The Cummings’ saga has damaged the authority of the lockdown. Which will add to the fraying of it that has taken place since it was eased last week. Which followed the erosion that was taking place previously.
Which has all been driven by the ebbing of fear: gradually, and without thinking about it too much, people have come to grasp that the hospitals aren’t groaning with Coronavirus victims; indeed, that the Nightingales are empty.
So there is the force in the argument, put by Daniel Hannan today on this site, that they are telling the polls one thing while actually doing another, at least to some extent.
This “new normal” may emerge just in time to rescue the Government over the reopening of schools. When we last wrote about it ten days ago, the project was in a sticky place.
The core problem was put to ConservativeHome by a pollster and old education hand: “Ministers are telling parents to send their children back to school without also telling them that it’s safe to send their children back to school.”
The Government was and still is in a bind on the matter. After all, as some like to say about the precautionary principle, just how precautionary it is? Just how safe is safe? How much risk should one take?
The answer each of us gives to that last question will collectively decide the fate of the new normal. But there’s reason to think, from the way people are currently behaving, that they’re willing to take just a bit more.
And remember: Ministers aren’t planning to open up all schools before next autumn in any event. For most secondary school pupils, Alice Cooper still applies.
School’s out for summer! For a lot of weary parents, it must feel as though his next line’s true, too. School’s out forever!
Gavin Williamson’s efforts are bent on primary school pupils, arguably the least prone to the virus, certainly those who are impacting the economy most, because their parents are more likely to stay home too in consequence.
He hopes to have all of them back by the end of this school year, but is starting with “key transition years” – nursery, Reception, Year One and Year Six.
The Education Secretary won’t be to some parents’ taste as a salesman, but during his last hosting of the Government’s daily press conference, at which he made his pitch, he pushed all the right buttons, or tried to.
He pointed out correctly that most teachers will want to get back to work, that their vocation is one we should all value, that children are being harmed by a lack of schooling, and that vulnerable ones suffer most.
Williamson has studiously avoided union-bashing. That’s what the Tory press is there for. For enraged voters are not his target: he is zeroing in on the mass of questioning teachers and parents.
So he must come to the negotiating table without Cronos, his pet tarantula, perched on his shoulder. And at it he duly is. The National Education Union is still advising teachers not to talk to schools about re-opening.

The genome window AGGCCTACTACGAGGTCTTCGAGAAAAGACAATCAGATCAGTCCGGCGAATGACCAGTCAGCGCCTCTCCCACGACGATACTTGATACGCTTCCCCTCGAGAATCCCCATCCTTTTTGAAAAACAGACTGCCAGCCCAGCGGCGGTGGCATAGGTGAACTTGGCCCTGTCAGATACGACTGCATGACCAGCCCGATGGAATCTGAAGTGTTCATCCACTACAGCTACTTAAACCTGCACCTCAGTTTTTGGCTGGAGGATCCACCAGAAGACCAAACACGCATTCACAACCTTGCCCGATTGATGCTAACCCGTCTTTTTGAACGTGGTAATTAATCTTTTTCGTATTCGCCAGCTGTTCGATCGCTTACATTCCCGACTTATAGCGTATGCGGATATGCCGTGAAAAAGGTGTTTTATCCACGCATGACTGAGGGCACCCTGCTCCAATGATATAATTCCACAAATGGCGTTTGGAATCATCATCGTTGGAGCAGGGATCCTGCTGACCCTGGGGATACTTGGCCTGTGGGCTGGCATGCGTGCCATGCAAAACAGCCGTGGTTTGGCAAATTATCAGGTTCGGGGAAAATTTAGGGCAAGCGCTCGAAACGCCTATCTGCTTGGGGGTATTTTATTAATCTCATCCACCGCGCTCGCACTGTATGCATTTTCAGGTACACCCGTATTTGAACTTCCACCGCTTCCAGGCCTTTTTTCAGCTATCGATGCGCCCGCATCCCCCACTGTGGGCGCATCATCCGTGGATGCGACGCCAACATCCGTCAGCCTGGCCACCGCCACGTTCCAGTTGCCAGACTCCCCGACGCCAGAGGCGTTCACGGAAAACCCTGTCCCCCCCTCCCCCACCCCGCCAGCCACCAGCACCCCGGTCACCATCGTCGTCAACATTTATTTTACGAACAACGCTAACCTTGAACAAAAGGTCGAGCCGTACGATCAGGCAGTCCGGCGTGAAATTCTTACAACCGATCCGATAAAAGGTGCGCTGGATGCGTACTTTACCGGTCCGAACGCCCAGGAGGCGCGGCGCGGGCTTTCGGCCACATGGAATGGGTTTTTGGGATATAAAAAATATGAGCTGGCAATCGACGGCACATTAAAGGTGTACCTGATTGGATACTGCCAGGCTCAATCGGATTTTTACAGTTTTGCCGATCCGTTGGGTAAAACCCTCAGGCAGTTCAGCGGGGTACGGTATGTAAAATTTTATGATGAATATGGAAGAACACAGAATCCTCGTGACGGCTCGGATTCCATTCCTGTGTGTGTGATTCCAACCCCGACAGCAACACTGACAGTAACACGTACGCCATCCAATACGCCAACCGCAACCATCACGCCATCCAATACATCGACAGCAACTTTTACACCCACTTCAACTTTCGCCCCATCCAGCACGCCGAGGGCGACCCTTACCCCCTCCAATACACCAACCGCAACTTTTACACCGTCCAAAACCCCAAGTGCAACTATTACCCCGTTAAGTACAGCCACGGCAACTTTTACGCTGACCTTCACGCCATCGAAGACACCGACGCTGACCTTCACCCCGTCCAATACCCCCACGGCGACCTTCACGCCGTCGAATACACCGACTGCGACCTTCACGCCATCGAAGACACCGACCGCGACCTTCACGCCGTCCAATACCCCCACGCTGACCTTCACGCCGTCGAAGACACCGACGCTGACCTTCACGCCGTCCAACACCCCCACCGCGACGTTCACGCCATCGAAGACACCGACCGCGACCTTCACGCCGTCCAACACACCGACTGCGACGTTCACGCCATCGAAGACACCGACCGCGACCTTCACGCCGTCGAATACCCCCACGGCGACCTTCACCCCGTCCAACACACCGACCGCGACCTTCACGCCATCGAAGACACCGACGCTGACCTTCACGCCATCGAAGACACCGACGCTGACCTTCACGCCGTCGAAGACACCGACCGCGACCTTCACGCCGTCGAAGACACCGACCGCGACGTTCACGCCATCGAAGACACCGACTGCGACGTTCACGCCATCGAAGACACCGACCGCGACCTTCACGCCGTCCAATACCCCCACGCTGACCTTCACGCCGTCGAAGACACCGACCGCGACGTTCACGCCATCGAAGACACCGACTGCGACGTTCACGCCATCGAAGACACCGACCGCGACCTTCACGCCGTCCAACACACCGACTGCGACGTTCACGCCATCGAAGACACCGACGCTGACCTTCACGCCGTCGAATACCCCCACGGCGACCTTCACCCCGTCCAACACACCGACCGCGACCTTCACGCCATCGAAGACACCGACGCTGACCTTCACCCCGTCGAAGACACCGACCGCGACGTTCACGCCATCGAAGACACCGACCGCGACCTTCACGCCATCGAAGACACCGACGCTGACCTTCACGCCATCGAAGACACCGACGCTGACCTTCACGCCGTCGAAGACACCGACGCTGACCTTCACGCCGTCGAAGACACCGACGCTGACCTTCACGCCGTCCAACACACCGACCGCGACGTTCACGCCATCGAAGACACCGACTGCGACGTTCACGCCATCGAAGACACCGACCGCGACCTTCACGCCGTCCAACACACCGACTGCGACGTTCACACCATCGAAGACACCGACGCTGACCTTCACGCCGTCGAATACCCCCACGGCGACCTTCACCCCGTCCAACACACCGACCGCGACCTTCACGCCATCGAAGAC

None the less it, and other unions that have been less headbangingly destructive (i.e: almost all of them) have been and still are sitting round that table with the Secretary of State.
Class sizes will be halved, assemblies staggered, cleaning upped, drop-off protocols put in place, toys that are hard to clean removed and tests carried out if necessary.
The NEU has five tests, designed to be haggled out into the Greek Calends, and we wish Williamson every joy in his discussion of them.
At least 14 local authorities, most of them in the north-west, and so not a million miles away from the anti-Tory heartland of Liverpool, say they won’t open on June 1.
But most councils are leaving the decision up to individual heads and schools, and the powers of local government are limited in any event.
Furthermore, schools have been open during the lockdown throughout to children who are especially vulnerable or whose parents are key workers.
The famous statistic showing the power of social distancing is that Ministers expected 20 per cent of pupils to turn up, but that only one per cent have.
Fear of the disease will doubtless still be powerful on June 1. Some schools will close their doors. The NEU will still be protesting. And some parents are finding the furlough experience pleasant enough.
So Day One is set to go very patchily for Williamson. But by say the middle of the following week, the drift may have gathered pace, as most teachers don’t go down with the virus and children start to cast fear aside.
Those of us who aren’t parents may not have grasped how weird these times are for children – barred by the guidelines from hosting or visiting their friends, or for meeting in groups.
The youngest ones can’t use social media, and so have spent weeks cut off from others of their age, and from all children altogether, if they have no siblings.
A forest of research into the consequences will spring up in due course, but the Education Secretary and his colleagues must live in the here and now. Which is, as another Alice Cooper song put it, a Bed of Nails.